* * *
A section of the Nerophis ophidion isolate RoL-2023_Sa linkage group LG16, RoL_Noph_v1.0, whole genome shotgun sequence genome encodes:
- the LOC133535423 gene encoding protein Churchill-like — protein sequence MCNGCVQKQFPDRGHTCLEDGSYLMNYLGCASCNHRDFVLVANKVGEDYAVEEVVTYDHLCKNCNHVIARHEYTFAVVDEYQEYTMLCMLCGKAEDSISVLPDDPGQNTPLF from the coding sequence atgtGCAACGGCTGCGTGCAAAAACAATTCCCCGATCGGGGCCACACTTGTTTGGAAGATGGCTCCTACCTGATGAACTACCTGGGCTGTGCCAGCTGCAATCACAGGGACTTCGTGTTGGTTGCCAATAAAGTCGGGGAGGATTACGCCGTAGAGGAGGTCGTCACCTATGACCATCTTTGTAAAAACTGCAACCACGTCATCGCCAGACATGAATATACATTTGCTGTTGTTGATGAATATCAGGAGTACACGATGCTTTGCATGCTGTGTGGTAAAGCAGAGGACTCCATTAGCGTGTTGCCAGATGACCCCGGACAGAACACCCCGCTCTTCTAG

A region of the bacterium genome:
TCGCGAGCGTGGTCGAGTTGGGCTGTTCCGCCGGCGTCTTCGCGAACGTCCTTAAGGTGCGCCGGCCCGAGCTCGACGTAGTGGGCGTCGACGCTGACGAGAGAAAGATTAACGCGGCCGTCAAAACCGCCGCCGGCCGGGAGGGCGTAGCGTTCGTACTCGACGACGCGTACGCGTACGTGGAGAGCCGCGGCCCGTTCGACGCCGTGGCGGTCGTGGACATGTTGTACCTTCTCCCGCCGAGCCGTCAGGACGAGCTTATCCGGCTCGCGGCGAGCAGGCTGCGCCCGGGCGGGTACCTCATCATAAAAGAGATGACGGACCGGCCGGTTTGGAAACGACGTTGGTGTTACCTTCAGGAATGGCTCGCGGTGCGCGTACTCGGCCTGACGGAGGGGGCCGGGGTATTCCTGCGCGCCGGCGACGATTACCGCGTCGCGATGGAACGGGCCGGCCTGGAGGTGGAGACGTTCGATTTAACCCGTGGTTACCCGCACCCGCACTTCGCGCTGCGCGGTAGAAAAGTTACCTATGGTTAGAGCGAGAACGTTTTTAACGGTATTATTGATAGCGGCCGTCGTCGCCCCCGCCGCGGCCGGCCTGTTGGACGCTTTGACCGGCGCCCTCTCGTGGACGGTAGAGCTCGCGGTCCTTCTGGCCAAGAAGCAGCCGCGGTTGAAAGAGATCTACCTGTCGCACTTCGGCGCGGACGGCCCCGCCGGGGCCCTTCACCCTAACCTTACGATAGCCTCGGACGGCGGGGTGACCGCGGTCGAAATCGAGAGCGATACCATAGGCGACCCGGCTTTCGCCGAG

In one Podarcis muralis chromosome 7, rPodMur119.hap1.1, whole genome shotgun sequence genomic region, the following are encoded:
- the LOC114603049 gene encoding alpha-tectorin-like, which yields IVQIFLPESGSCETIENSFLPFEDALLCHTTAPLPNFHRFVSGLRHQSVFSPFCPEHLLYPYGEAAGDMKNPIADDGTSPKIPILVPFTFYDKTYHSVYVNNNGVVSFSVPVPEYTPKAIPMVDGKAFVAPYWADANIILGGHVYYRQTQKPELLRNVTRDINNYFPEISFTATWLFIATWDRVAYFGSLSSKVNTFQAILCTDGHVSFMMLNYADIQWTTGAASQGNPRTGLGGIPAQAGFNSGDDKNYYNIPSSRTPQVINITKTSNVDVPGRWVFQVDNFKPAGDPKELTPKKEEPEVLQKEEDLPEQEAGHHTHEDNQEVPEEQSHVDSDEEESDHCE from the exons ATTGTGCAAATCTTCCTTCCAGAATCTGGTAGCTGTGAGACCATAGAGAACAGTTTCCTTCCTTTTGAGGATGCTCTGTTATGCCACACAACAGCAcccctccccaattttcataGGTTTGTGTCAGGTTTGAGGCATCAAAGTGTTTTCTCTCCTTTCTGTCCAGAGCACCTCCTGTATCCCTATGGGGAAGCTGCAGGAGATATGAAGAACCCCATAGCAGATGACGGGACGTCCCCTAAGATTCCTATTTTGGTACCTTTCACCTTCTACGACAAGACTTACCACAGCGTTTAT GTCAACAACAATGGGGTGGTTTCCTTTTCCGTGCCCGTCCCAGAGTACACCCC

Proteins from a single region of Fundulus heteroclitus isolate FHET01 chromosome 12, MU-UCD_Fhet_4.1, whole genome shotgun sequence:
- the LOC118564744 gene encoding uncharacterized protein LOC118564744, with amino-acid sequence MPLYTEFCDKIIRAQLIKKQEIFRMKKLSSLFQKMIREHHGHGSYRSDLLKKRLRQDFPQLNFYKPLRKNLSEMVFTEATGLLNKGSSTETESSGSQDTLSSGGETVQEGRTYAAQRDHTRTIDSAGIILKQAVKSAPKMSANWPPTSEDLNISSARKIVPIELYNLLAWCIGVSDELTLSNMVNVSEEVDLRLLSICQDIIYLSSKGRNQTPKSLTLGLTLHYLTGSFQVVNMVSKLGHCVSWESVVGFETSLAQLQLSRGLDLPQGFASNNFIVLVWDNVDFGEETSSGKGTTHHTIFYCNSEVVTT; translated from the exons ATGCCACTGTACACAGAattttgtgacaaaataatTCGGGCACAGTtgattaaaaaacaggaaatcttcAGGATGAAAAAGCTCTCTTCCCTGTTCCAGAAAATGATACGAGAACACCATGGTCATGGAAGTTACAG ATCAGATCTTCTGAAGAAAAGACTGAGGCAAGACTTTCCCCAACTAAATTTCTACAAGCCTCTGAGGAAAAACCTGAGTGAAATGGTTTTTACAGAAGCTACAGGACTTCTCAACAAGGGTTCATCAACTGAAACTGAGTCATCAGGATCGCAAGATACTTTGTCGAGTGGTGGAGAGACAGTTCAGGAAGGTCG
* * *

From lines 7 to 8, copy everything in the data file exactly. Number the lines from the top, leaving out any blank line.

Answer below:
Proteins from a single region of Fundulus heteroclitus isolate FHET01 chromosome 12, MU-UCD_Fhet_4.1, whole genome shotgun sequence:
- the LOC118564744 gene encoding uncharacterized protein LOC118564744, with amino-acid sequence MPLYTEFCDKIIRAQLIKKQEIFRMKKLSSLFQKMIREHHGHGSYRSDLLKKRLRQDFPQLNFYKPLRKNLSEMVFTEATGLLNKGSSTETESSGSQDTLSSGGETVQEGRTYAAQRDHTRTIDSAGIILKQAVKSAPKMSANWPPTSEDLNISSARKIVPIELYNLLAWCIGVSDELTLSNMVNVSEEVDLRLLSICQDIIYLSSKGRNQTPKSLTLGLTLHYLTGSFQVVNMVSKLGHCVSWESVVGFETSLAQLQLSRGLDLPQGFASNNFIVLVWDNVDFGEETSSGKGTTHHTIFYCNSEVVTT; translated from the exons ATGCCACTGTACACAGAattttgtgacaaaataatTCGGGCACAGTtgattaaaaaacaggaaatcttcAGGATGAAAAAGCTCTCTTCCCTGTTCCAGAAAATGATACGAGAACACCATGGTCATGGAAGTTACAG ATCAGATCTTCTGAAGAAAAGACTGAGGCAAGACTTTCCCCAACTAAATTTCTACAAGCCTCTGAGGAAAAACCTGAGTGAAATGGTTTTTACAGAAGCTACAGGACTTCTCAACAAGGGTTCATCAACTGAAACTGAGTCATCAGGATCGCAAGATACTTTGTCGAGTGGTGGAGAGACAGTTCAGGAAGGTCG